Lausanne, a green and quaint city, sits right on Lake Geneva, and it's surrounded by snow-topped mountains, in Switzerland's French-speaking region. It is the world headquarters of the Olympics, home to the only Olympic Museum in Europe, which houses the world's largest collection and archive of anything-Olympics. The city is blend with the modern and medieval architecture, offers plenty of green spaces too.
Lake Geneva (Lac Léman)
The shore from Lausanne as far as Montreux is known as the Swiss Riviera, a sun-drenched landscape of terraced plantings dropping to a shoreline of gardens, palm trees, and picturesque villages. The best way to enjoy the lake is to board one of the lake steamers.
Opened in 1993, the Olympic Museum is the largest of its kind in the world. It displays the entire history of the games, from their origins in ancient Greece to the most recent, and including Olympic torches, clothing worn by Olympians and collections of precious objects dating from Greek antiquity to modern times. The museum is located in Ouchy, offers commanding view over Lake Geneva from the top of the Olympic Park.
If you’re up for a restorative stroll, you could make for the Ouchy, a chic setting for easy walks, with flower-lined promenade between the old and new ports. During summer, local favourite activity is to rent a pedalo and explore the waters or simply bathing in the lake, soaking in the sun.
Several historical treaties were signed in the famous grand hotels along the shore. At the center of this stands a 12th-century castle, the Château d'Ouchy, in which the peace treaty between Turkey, Greece, and the Allies was signed in 1923. The chateau is now a luxury hotel and fine-dining restaurant. The Accord de Lausanne, where European powers agreed to suspend World War I reparations payments, was signed at the opulent Beau-Rivage Palace in 1932.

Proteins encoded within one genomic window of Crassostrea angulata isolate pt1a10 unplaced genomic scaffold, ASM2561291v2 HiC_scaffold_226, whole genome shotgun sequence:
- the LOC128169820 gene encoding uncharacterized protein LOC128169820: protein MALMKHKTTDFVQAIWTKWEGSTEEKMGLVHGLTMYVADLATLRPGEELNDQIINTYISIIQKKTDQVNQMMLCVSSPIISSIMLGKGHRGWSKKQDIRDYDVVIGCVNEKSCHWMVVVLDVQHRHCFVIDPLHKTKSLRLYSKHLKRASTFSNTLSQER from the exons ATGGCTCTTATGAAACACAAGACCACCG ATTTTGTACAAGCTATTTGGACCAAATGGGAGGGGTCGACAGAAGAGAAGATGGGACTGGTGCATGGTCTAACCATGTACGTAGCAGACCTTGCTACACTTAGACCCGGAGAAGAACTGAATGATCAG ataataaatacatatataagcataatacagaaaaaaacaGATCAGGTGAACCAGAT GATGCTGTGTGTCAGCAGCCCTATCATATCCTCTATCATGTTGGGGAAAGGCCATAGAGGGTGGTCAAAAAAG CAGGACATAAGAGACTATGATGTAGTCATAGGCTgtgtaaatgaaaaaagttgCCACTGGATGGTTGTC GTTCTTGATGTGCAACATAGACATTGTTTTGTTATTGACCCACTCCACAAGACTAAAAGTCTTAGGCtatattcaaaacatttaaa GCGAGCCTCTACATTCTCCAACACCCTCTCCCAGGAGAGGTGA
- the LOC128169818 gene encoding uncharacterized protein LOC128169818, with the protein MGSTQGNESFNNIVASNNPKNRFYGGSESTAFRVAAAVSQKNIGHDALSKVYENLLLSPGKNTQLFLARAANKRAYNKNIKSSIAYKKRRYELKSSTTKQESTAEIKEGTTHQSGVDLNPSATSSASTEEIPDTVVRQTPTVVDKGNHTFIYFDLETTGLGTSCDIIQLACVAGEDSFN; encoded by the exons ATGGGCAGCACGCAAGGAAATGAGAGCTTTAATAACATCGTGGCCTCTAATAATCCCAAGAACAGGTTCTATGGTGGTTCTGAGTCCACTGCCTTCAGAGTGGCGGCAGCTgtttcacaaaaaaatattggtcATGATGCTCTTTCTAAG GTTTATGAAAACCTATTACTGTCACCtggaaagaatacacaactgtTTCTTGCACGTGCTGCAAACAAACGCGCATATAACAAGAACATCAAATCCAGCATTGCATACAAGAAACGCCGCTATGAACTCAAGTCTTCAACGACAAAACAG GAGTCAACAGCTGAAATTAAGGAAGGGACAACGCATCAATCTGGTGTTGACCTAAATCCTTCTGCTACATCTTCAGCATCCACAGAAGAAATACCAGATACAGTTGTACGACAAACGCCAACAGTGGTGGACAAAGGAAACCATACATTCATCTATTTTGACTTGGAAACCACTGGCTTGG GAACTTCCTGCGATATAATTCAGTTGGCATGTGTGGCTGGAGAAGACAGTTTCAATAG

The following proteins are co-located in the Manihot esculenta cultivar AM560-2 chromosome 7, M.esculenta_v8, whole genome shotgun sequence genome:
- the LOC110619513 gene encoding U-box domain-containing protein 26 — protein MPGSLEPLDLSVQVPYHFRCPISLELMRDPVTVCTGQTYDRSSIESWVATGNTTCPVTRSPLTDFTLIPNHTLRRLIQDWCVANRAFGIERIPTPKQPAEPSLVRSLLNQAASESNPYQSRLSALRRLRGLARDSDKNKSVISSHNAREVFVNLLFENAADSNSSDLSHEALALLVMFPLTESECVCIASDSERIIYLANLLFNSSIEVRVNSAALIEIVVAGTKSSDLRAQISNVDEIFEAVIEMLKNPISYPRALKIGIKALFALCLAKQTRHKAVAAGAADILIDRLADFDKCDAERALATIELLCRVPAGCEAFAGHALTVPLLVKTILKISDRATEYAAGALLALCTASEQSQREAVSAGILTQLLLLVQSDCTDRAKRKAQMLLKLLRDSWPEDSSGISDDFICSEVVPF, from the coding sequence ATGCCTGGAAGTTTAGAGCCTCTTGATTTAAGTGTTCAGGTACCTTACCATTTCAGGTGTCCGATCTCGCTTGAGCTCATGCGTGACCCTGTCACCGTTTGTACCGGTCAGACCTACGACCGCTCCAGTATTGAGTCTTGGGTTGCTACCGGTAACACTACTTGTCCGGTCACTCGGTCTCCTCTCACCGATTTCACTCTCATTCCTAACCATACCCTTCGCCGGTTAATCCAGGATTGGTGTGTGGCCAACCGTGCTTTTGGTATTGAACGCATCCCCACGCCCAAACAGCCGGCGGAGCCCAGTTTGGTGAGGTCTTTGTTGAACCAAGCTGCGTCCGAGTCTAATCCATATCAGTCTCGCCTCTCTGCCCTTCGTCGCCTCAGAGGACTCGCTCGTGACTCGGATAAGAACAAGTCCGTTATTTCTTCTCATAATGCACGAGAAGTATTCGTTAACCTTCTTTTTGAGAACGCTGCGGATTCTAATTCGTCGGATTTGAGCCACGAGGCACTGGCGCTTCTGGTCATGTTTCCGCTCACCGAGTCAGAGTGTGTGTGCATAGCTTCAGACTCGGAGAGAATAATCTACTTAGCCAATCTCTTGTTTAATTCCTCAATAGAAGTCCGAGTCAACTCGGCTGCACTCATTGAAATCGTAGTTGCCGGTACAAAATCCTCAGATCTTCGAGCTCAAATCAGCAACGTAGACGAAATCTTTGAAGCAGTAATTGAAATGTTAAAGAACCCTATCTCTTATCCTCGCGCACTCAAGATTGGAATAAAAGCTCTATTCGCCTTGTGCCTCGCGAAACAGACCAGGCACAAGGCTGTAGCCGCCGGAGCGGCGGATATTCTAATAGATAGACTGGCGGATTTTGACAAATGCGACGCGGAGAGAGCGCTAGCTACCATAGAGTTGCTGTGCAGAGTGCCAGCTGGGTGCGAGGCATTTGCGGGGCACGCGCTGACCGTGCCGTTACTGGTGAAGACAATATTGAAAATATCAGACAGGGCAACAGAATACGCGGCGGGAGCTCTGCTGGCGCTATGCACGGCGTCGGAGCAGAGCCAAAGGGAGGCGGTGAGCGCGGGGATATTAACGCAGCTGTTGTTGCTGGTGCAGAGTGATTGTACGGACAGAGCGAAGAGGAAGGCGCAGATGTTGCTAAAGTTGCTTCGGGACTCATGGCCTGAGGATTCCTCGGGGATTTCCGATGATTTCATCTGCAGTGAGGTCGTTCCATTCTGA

Cathedral of Notre-Dame
A landmark of Lausanne, The Cathedral with its five towers rising above the city from the hilltop, stands proudly at the heart of the Old Town .
The early Gothic cathedral was built in the 13th as a Catholic Church, but became Protestant in 1536 during Reformation.
During Reformation, the Cathedral underwent significant changes, most interior was covered over. But after restoration at the beginning of the 20th century, almost everything was revealed . The paintings and statues dating back to the original construction are still visible. The Cathedral has been completely restored since October 2007, and renowned as one of the most beautiful gothic art monuments in Europe.
Cathedral of Lausanne has a traditional function for you to discover by night...The Cathedral’s night watchman. From the 72-meter-high central tower, a night watchman calls out the hourly from 10pm until 2am, 365 days a year, for more than six centuries. The original purpose of the lookout was to provide a warning in case of fire though it has now become a traditional function. Since 2002, the official lookout is Renato Häusler, who intends to retire in 2024 when he turns 65.
Place de la Palud
Below the cathedral, is Place de la Palud, the old city square, with winding cobberstone streets reserved for pedestrians. In the center of the square, you'll see Lausanne's oldest fountain, with a statue representing Justice. Next to the fountain, is the mechanical clock (Horloge de la Palud), which was assembled for the Swiss National Exhibition in 1964. It presents the history of Vaud in animated scenes at the chime of the hour, from 9:00 to 19:00. Overlooking the square is the 17th century Town Hall.
The EPFL Rolex Learning Center
The EPFL Rolex Learning Center, (Lausanne Federal Institute of Technology, EPFL) , a building shaped like a wave, looks so light and airy that it seems almost floating, is the campus hub and library for the École polytechnique fédérale de Lausanne (EPFL). Designed by the winners of 2010 Pritzker Prize, Japanese-duo SANAA, Kazuyo Sejima and Rye Nishizawa.
The building opened on 22 February 2010 and was inaugurated on 27 May 2010. The library is open to both students and the public.
Declare as one of the UNESCO World Heritage site for its undisputed beauty and the uniqueness of its natural landscape, the Lavaux vineyard is nestled between the sloped lakeside of Lausanne and Montreux with the Alps as a backdrop. The beauty of this landscape is simply jaw-dropping.
Sample world-class wine in one of the local winegrower’s cellars, visit the charming medieval villages that date back to the 11th century, a truly unique place where one can find all the peace and tranquillity that have been forgotten by the modern era.